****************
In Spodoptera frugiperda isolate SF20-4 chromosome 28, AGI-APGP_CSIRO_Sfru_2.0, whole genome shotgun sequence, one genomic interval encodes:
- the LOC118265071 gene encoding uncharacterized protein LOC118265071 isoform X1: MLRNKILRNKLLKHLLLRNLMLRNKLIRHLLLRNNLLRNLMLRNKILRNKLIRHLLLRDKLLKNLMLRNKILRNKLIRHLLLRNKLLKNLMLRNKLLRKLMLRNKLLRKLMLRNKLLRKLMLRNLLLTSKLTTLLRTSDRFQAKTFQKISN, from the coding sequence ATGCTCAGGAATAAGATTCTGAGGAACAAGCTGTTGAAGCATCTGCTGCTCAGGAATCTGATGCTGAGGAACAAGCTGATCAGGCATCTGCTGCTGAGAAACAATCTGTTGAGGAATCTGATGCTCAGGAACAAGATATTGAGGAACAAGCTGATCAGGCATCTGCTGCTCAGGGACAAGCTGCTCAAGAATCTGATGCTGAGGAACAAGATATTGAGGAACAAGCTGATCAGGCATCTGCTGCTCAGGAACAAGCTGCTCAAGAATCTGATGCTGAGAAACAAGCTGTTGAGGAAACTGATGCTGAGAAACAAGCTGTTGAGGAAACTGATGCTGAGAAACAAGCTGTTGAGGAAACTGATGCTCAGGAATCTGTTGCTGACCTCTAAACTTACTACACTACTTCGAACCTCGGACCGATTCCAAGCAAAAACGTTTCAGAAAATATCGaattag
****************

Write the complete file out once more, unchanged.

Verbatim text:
In Spodoptera frugiperda isolate SF20-4 chromosome 28, AGI-APGP_CSIRO_Sfru_2.0, whole genome shotgun sequence, one genomic interval encodes:
- the LOC118265071 gene encoding uncharacterized protein LOC118265071 isoform X1: MLRNKILRNKLLKHLLLRNLMLRNKLIRHLLLRNNLLRNLMLRNKILRNKLIRHLLLRDKLLKNLMLRNKILRNKLIRHLLLRNKLLKNLMLRNKLLRKLMLRNKLLRKLMLRNKLLRKLMLRNLLLTSKLTTLLRTSDRFQAKTFQKISN, from the coding sequence ATGCTCAGGAATAAGATTCTGAGGAACAAGCTGTTGAAGCATCTGCTGCTCAGGAATCTGATGCTGAGGAACAAGCTGATCAGGCATCTGCTGCTGAGAAACAATCTGTTGAGGAATCTGATGCTCAGGAACAAGATATTGAGGAACAAGCTGATCAGGCATCTGCTGCTCAGGGACAAGCTGCTCAAGAATCTGATGCTGAGGAACAAGATATTGAGGAACAAGCTGATCAGGCATCTGCTGCTCAGGAACAAGCTGCTCAAGAATCTGATGCTGAGAAACAAGCTGTTGAGGAAACTGATGCTGAGAAACAAGCTGTTGAGGAAACTGATGCTGAGAAACAAGCTGTTGAGGAAACTGATGCTCAGGAATCTGTTGCTGACCTCTAAACTTACTACACTACTTCGAACCTCGGACCGATTCCAAGCAAAAACGTTTCAGAAAATATCGaattag